Why Do People Convert?

This is a question that Ana Marie Cox will be exploring on With Friends Like These over the next few weeks. In the first episode she asked social psychologist Carol Tavris what brings people to the point where conversion is an option. The answer is that we don’t really know because there is a great deal of variability in the conditions for conversion. What we do know is that at some point the person who decides to convert decides that the views or beliefs that they are converting from were for a mistake. Arguments and Twitter shaming doesn’t do the job. Facts won’t convert anyone at all. That’s rare. Somewhere in the circuits of survival instincts and emotional states is where conversion happens.

I have long thought that to convert from a certain belief needs to be prompted by a kind of discomfort if not suffering that makes continuing that belief uncomfortable. This is certainly the case for addicts. Almost invariably an addict has to undergo enough suffering in the act of addiction that it is just no longer worthwhile to pursue the next high. Interventions are designed to reveal the damage that the addict is doing not only to themselves, but also to those who are closest to them. The threat of isolation is what is so powerful to an addict who is suffering that the idea of going through it alone becomes something that is no longer sustainable no matter how strong the obsession to use and so the addict will make the first attempt at getting clean or die.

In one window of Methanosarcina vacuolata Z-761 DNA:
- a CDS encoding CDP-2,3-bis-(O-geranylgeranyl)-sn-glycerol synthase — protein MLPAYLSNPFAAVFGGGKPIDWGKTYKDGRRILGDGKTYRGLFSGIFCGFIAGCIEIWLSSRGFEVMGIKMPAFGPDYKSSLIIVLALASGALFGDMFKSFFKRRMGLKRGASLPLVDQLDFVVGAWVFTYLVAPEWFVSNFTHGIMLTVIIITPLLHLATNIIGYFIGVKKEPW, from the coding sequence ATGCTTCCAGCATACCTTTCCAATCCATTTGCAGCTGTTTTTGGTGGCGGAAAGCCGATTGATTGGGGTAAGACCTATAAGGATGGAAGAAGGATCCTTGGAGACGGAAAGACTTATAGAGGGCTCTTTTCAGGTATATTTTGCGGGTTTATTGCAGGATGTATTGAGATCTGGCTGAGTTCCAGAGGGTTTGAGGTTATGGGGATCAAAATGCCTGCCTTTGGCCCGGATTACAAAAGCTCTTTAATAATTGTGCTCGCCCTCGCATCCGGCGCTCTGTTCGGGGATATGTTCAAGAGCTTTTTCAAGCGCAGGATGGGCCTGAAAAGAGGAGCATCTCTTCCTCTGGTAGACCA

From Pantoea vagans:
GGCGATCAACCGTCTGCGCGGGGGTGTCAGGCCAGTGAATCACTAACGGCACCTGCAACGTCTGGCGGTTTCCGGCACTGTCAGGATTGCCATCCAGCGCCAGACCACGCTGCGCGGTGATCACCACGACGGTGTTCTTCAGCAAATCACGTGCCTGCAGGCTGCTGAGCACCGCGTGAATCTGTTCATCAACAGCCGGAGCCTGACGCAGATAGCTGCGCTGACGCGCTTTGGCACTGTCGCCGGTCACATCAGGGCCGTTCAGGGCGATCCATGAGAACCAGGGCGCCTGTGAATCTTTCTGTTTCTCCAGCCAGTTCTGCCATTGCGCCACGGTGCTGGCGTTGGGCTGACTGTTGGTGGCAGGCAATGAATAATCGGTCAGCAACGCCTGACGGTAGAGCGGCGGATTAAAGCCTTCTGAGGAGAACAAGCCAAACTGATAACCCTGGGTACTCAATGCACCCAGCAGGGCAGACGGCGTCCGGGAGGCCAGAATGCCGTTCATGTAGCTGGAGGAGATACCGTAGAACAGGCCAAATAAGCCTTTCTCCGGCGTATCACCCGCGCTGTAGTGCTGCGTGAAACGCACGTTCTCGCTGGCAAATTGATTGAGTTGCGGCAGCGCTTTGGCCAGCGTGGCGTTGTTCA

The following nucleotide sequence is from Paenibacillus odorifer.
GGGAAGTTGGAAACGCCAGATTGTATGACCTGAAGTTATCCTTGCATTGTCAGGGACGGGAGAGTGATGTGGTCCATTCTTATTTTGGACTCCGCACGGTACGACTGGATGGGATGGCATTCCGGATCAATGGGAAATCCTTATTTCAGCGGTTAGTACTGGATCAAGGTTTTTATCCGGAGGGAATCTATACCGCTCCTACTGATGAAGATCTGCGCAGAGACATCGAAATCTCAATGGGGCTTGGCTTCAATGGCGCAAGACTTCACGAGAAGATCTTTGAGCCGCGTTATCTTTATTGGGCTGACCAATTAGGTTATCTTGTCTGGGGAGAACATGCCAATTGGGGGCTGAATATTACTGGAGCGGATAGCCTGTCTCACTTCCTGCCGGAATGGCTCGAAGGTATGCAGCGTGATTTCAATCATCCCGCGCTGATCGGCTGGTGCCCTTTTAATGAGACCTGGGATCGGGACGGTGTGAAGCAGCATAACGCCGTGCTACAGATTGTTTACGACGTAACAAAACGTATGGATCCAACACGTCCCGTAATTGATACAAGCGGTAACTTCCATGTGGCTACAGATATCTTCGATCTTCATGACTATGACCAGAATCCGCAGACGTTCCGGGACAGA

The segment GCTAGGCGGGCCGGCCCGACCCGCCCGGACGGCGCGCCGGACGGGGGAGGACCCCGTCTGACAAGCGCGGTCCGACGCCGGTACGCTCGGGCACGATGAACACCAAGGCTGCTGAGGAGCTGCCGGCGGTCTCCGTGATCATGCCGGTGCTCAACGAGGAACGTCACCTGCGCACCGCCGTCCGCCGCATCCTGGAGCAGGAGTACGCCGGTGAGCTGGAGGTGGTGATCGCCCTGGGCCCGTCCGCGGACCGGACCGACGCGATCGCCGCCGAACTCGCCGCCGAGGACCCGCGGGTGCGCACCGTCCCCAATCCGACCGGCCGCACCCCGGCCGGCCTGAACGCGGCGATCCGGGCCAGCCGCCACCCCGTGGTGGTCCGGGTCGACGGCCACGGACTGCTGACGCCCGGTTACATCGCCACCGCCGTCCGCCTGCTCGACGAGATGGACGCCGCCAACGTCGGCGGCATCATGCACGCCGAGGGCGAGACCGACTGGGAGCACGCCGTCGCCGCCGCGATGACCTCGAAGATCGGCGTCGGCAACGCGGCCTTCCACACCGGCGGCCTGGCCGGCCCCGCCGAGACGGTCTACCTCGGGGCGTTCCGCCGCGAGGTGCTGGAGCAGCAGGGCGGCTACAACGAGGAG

Conversion is not always accompanied by suffering. It can also be a more manageable dissonance. Often when a person with strong beliefs experiences that dissonance, they will shore up those beliefs and become more recalcitrant. But some will choose to abandon what they believe even at the expense of abandoning their current social connections and individual identities.

Maybe this has to do with conflicting values. As a young, evangelical seminarian I had to work through the conflict of my evangelical beliefs that rejected homosexuality as sin and my insistence on unconditional love for my sister who had recently came out to me. I chose my sister and decided that my beliefs would have to change because she was far more important than what amounted to faithful hypothesizing regarding the will of God.

When I decided to get sober, it was because my kids and family were more important than the chase which I had let consume my life. Sure the damage had been done by that point and my own mistakes had added up, but it was save myself to save my kids or die and never know how their lives would turn out. Being present was more important than being absent, so I got help.

About four years into sobriety I did not feel right. I felt a continual pressure to discern God’s purpose for my life, a purpose I had never clearly understood and always made me feel depressed, useless, and fairly worthless. I decided my happiness and mental health were more valuable than my beliefs in any God so I dumped them literally as I was buying dog food. I have felt better ever since.

For my own history, conversion has happened at the nexus of strong discomfort or dissonance where my values at the time and entrenched beliefs were at conflict. I chose the new path because family, love, and health were my non-negotiables. Maybe bringing people to conversion is as simple as helping them to see where values conflict with each other and helping them to find a path where one set of values overrules the others.